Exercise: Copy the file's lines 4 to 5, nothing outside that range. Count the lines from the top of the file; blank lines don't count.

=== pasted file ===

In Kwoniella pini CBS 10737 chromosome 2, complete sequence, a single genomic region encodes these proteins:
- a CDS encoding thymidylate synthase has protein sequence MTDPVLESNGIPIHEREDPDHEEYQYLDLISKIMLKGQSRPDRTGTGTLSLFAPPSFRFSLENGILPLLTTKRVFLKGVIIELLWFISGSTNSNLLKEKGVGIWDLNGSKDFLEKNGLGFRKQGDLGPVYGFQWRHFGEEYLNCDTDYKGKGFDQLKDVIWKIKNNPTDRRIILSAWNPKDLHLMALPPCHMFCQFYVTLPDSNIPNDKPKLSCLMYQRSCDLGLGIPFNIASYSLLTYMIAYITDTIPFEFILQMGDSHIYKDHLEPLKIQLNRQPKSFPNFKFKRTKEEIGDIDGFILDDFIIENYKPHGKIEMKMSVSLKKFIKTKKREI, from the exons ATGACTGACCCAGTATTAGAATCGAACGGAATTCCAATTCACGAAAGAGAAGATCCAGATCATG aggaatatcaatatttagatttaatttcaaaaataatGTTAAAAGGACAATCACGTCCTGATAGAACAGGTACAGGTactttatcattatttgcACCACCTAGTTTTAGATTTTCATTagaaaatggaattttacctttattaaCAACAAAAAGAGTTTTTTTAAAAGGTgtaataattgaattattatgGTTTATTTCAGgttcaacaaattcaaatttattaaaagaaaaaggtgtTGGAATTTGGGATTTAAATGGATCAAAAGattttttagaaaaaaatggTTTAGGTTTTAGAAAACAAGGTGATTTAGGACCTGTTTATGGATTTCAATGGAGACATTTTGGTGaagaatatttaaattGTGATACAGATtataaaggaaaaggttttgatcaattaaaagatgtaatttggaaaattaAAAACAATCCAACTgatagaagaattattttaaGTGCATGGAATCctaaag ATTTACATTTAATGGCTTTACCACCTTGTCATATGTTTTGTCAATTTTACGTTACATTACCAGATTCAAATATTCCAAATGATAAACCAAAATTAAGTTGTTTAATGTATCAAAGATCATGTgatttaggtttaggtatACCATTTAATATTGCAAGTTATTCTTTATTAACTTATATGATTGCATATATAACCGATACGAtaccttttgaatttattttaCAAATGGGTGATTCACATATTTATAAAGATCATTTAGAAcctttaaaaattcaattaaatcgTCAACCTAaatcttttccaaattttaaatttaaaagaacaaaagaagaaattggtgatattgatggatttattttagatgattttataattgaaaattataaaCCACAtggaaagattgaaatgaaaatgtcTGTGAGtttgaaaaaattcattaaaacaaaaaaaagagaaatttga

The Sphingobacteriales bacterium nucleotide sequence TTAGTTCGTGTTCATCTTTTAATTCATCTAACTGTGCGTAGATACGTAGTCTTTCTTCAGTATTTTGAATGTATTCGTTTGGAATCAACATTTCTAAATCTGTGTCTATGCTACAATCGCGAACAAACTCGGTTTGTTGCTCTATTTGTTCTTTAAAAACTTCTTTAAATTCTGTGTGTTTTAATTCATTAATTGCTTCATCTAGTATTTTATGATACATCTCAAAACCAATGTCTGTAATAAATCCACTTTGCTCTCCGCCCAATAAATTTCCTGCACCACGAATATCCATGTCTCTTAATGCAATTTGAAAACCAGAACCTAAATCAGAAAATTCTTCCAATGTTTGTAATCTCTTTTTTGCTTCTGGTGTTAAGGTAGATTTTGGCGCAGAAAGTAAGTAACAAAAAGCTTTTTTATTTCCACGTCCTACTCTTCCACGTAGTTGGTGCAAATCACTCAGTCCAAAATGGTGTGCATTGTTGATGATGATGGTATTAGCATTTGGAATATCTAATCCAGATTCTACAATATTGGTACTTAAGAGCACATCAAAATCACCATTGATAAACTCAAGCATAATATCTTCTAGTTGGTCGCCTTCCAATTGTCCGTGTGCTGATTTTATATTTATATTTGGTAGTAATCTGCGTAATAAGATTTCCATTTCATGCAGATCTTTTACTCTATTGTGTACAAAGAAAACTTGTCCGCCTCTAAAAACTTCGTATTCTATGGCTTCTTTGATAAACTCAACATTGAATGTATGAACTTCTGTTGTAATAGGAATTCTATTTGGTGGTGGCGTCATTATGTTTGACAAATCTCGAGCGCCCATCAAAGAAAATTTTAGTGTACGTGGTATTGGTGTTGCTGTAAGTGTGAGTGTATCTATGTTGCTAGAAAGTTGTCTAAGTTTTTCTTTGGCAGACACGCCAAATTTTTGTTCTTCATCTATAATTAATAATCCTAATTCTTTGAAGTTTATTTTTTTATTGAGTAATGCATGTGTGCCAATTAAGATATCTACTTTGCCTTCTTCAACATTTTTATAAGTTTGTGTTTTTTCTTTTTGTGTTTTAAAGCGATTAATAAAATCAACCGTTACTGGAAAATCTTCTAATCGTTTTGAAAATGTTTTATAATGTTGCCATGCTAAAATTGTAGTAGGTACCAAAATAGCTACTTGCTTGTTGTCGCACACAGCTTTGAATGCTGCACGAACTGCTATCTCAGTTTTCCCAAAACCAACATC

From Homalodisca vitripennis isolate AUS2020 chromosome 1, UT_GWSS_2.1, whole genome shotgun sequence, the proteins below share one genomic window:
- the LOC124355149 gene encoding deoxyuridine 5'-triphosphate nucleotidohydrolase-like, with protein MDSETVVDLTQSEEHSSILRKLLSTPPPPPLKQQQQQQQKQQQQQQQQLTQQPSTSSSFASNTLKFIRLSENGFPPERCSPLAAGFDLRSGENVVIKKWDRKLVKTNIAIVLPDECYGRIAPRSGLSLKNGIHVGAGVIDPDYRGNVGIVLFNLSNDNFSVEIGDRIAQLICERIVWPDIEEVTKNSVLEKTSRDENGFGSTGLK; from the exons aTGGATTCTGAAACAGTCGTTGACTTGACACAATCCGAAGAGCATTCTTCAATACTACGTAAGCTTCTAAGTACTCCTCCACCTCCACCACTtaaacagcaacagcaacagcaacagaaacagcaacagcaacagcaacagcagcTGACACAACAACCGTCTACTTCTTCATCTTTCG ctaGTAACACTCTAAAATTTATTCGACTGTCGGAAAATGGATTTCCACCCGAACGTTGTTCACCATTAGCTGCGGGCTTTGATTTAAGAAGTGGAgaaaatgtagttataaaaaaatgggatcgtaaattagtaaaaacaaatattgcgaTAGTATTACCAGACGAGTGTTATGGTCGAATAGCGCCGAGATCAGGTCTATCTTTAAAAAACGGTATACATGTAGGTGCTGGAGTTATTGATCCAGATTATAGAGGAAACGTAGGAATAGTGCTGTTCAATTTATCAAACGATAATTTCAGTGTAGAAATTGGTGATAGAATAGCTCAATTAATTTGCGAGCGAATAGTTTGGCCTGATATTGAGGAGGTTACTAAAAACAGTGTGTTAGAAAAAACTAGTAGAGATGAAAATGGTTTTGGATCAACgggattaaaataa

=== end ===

From Homalodisca vitripennis isolate AUS2020 chromosome 1, UT_GWSS_2.1, whole genome shotgun sequence, the proteins below share one genomic window:
- the LOC124355149 gene encoding deoxyuridine 5'-triphosphate nucleotidohydrolase-like, with protein MDSETVVDLTQSEEHSSILRKLLSTPPPPPLKQQQQQQQKQQQQQQQQLTQQPSTSSSFASNTLKFIRLSENGFPPERCSPLAAGFDLRSGENVVIKKWDRKLVKTNIAIVLPDECYGRIAPRSGLSLKNGIHVGAGVIDPDYRGNVGIVLFNLSNDNFSVEIGDRIAQLICERIVWPDIEEVTKNSVLEKTSRDENGFGSTGLK; from the exons aTGGATTCTGAAACAGTCGTTGACTTGACACAATCCGAAGAGCATTCTTCAATACTACGTAAGCTTCTAAGTACTCCTCCACCTCCACCACTtaaacagcaacagcaacagcaacagaaacagcaacagcaacagcaacagcagcTGACACAACAACCGTCTACTTCTTCATCTTTCG ctaGTAACACTCTAAAATTTATTCGACTGTCGGAAAATGGATTTCCACCCGAACGTTGTTCACCATTAGCTGCGGGCTTTGATTTAAGAAGTGGAgaaaatgtagttataaaaaaatgggatcgtaaattagtaaaaacaaatattgcgaTAGTATTACCAGACGAGTGTTATGGTCGAATAGCGCCGAGATCAGGTCTATCTTTAAAAAACGGTATACATGTAGGTGCTGGAGTTATTGATCCAGATTATAGAGGAAACGTAGGAATAGTGCTGTTCAATTTATCAAACGATAATTTCAGTGTAGAAATTGGTGATAGAATAGCTCAATTAATTTGCGAGCGAATAGTTTGGCCTGATATTGAGGAGGTTACTAAAAACAGTGTGTTAGAAAAAACTAGTAGAGATGAAAATGGTTTTGGATCAACgggattaaaataa